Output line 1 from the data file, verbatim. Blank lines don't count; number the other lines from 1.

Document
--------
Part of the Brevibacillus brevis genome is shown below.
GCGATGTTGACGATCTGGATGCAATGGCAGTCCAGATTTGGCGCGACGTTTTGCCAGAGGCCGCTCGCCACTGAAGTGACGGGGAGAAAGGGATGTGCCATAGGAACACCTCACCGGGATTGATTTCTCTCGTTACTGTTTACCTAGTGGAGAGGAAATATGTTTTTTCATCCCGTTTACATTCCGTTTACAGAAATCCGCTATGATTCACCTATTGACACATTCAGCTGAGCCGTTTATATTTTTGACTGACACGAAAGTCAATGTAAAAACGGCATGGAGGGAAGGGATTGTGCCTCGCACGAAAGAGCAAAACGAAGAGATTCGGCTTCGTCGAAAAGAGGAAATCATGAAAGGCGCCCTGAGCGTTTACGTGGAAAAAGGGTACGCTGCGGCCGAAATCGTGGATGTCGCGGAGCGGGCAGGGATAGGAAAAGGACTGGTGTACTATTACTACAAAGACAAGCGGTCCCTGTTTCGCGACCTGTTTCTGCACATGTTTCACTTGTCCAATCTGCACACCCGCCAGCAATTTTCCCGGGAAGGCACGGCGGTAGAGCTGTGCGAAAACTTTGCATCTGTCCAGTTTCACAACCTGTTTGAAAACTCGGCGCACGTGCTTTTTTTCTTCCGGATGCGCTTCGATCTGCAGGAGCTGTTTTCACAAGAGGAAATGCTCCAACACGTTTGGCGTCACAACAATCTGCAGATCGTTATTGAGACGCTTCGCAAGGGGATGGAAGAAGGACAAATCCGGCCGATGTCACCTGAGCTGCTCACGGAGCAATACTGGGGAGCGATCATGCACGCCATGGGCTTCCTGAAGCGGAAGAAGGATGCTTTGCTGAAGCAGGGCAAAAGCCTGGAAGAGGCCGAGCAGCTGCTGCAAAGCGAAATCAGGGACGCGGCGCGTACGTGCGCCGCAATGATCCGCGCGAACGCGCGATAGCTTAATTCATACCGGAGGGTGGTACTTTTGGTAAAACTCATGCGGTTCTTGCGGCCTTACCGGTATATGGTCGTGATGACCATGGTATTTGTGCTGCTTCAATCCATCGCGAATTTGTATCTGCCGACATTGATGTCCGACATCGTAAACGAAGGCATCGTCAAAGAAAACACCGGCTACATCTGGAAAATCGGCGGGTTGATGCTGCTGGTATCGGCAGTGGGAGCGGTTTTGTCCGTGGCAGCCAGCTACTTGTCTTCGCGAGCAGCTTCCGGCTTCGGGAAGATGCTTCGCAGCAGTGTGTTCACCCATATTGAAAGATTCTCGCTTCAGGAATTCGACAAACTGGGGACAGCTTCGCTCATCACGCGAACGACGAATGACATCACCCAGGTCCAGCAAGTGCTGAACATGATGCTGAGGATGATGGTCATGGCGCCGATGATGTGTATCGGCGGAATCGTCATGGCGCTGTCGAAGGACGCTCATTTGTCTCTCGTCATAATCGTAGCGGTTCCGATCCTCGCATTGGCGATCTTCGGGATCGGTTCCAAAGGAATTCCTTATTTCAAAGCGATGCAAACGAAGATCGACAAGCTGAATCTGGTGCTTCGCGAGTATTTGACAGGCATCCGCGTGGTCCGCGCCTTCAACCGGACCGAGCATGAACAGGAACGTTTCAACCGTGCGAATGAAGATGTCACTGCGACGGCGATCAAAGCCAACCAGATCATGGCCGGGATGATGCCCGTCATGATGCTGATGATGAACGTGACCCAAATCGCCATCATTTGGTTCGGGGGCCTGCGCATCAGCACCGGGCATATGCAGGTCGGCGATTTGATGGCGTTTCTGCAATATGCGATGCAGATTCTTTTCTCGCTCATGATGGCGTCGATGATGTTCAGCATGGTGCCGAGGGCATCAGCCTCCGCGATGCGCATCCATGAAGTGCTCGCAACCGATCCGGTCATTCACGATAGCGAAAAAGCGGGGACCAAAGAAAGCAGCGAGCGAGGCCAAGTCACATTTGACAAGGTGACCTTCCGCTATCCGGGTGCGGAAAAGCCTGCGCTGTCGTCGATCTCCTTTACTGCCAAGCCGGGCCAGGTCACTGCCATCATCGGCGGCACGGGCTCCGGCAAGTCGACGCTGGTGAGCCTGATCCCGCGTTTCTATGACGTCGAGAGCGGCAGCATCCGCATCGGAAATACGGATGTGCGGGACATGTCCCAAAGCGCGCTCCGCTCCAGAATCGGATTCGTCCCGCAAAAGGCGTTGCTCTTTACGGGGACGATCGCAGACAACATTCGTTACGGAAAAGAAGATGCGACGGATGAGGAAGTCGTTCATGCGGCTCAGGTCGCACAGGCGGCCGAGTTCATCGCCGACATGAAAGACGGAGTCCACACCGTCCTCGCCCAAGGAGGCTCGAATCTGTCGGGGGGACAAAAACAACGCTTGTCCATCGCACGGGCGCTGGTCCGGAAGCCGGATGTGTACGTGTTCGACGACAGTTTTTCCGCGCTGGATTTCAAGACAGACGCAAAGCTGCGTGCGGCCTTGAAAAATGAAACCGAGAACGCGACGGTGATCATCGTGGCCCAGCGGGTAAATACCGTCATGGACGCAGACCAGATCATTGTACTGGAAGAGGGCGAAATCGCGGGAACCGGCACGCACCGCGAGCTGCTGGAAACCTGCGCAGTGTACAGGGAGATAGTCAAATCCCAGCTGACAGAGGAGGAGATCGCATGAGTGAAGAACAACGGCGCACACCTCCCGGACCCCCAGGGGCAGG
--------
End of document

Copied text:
Part of the Brevibacillus brevis genome is shown below.